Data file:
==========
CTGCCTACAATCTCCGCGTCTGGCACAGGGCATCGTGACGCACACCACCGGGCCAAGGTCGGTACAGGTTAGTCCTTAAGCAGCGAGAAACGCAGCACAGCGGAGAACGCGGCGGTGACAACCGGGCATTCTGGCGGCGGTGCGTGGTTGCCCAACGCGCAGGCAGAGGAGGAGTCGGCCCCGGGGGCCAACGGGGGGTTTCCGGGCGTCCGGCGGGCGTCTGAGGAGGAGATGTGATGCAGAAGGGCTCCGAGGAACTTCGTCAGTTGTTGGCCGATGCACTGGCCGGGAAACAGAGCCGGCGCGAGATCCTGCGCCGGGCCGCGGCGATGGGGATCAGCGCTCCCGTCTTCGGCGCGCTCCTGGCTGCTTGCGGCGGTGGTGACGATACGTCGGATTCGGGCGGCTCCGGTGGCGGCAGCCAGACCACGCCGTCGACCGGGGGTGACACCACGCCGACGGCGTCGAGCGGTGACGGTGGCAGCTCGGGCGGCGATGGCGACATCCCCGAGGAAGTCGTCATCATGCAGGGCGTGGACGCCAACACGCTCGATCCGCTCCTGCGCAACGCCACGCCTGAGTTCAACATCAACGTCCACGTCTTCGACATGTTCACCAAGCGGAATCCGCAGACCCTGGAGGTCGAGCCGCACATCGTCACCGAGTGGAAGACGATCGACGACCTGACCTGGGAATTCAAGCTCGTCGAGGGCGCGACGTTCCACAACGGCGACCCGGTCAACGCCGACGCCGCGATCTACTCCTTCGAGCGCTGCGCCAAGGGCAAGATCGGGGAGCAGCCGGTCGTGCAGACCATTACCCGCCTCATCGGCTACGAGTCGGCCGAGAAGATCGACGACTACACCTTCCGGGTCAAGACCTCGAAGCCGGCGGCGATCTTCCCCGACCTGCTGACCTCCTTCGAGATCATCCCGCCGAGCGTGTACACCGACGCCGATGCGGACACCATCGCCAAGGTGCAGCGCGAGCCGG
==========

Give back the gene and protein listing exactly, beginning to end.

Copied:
CTGCCTACAATCTCCGCGTCTGGCACAGGGCATCGTGACGCACACCACCGGGCCAAGGTCGGTACAGGTTAGTCCTTAAGCAGCGAGAAACGCAGCACAGCGGAGAACGCGGCGGTGACAACCGGGCATTCTGGCGGCGGTGCGTGGTTGCCCAACGCGCAGGCAGAGGAGGAGTCGGCCCCGGGGGCCAACGGGGGGTTTCCGGGCGTCCGGCGGGCGTCTGAGGAGGAGATGTGATGCAGAAGGGCTCCGAGGAACTTCGTCAGTTGTTGGCCGATGCACTGGCCGGGAAACAGAGCCGGCGCGAGATCCTGCGCCGGGCCGCGGCGATGGGGATCAGCGCTCCCGTCTTCGGCGCGCTCCTGGCTGCTTGCGGCGGTGGTGACGATACGTCGGATTCGGGCGGCTCCGGTGGCGGCAGCCAGACCACGCCGTCGACCGGGGGTGACACCACGCCGACGGCGTCGAGCGGTGACGGTGGCAGCTCGGGCGGCGATGGCGACATCCCCGAGGAAGTCGTCATCATGCAGGGCGTGGACGCCAACACGCTCGATCCGCTCCTGCGCAACGCCACGCCTGAGTTCAACATCAACGTCCACGTCTTCGACATGTTCACCAAGCGGAATCCGCAGACCCTGGAGGTCGAGCCGCACATCGTCACCGAGTGGAAGACGATCGACGACCTGACCTGGGAATTCAAGCTCGTCGAGGGCGCGACGTTCCACAACGGCGACCCGGTCAACGCCGACGCCGCGATCTACTCCTTCGAGCGCTGCGCCAAGGGCAAGATCGGGGAGCAGCCGGTCGTGCAGACCATTACCCGCCTCATCGGCTACGAGTCGGCCGAGAAGATCGACGACTACACCTTCCGGGTCAAGACCTCGAAGCCGGCGGCGATCTTCCCCGACCTGCTGACCTCCTTCGAGATCATCCCGCCGAGCGTGTACACCGACGCCGATGCGGACACCATCGCCAAGGTGCAGCGCGAGCCGG